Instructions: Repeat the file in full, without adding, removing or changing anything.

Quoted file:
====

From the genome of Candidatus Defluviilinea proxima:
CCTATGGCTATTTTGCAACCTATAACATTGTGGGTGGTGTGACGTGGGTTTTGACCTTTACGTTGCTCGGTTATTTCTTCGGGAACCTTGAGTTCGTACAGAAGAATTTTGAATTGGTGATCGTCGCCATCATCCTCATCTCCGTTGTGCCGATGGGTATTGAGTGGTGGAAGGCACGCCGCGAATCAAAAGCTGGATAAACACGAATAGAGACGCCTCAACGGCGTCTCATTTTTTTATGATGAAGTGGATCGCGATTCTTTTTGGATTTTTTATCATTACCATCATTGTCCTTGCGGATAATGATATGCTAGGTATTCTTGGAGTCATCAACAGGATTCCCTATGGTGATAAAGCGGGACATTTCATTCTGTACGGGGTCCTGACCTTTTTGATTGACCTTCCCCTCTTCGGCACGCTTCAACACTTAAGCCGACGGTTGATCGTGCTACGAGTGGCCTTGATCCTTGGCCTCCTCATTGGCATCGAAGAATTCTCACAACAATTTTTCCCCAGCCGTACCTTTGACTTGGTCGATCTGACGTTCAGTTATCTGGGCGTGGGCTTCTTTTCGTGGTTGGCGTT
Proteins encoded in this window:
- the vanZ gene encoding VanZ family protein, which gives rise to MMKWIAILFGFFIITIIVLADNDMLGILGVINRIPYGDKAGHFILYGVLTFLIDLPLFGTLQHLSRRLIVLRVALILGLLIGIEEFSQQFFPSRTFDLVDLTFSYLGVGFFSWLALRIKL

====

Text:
From the genome of Candidatus Defluviilinea proxima:
CCTATGGCTATTTTGCAACCTATAACATTGTGGGTGGTGTGACGTGGGTTTTGACCTTTACGTTGCTCGGTTATTTCTTCGGGAACCTTGAGTTCGTACAGAAGAATTTTGAATTGGTGATCGTCGCCATCATCCTCATCTCCGTTGTGCCGATGGGTATTGAGTGGTGGAAGGCACGCCGCGAATCAAAAGCTGGATAAACACGAATAGAGACGCCTCAACGGCGTCTCATTTTTTTATGATGAAGTGGATCGCGATTCTTTTTGGATTTTTTATCATTACCATCATTGTCCTTGCGGATAATGATATGCTAGGTATTCTTGGAGTCATCAACAGGATTCCCTATGGTGATAAAGCGGGACATTTCATTCTGTACGGGGTCCTGACCTTTTTGATTGACCTTCCCCTCTTCGGCACGCTTCAACACTTAAGCCGACGGTTGATCGTGCTACGAGTGGCCTTGATCCTTGGCCTCCTCATTGGCATCGAAGAATTCTCACAACAATTTTTCCCCAGCCGTACCTTTGACTTGGTCGATCTGACGTTCAGTTATCTGGGCGTGGGCTTCTTTTCGTGGTTGGCGTT
Proteins encoded in this window:
- the vanZ gene encoding VanZ family protein, which gives rise to MMKWIAILFGFFIITIIVLADNDMLGILGVINRIPYGDKAGHFILYGVLTFLIDLPLFGTLQHLSRRLIVLRVALILGLLIGIEEFSQQFFPSRTFDLVDLTFSYLGVGFFSWLALRIKL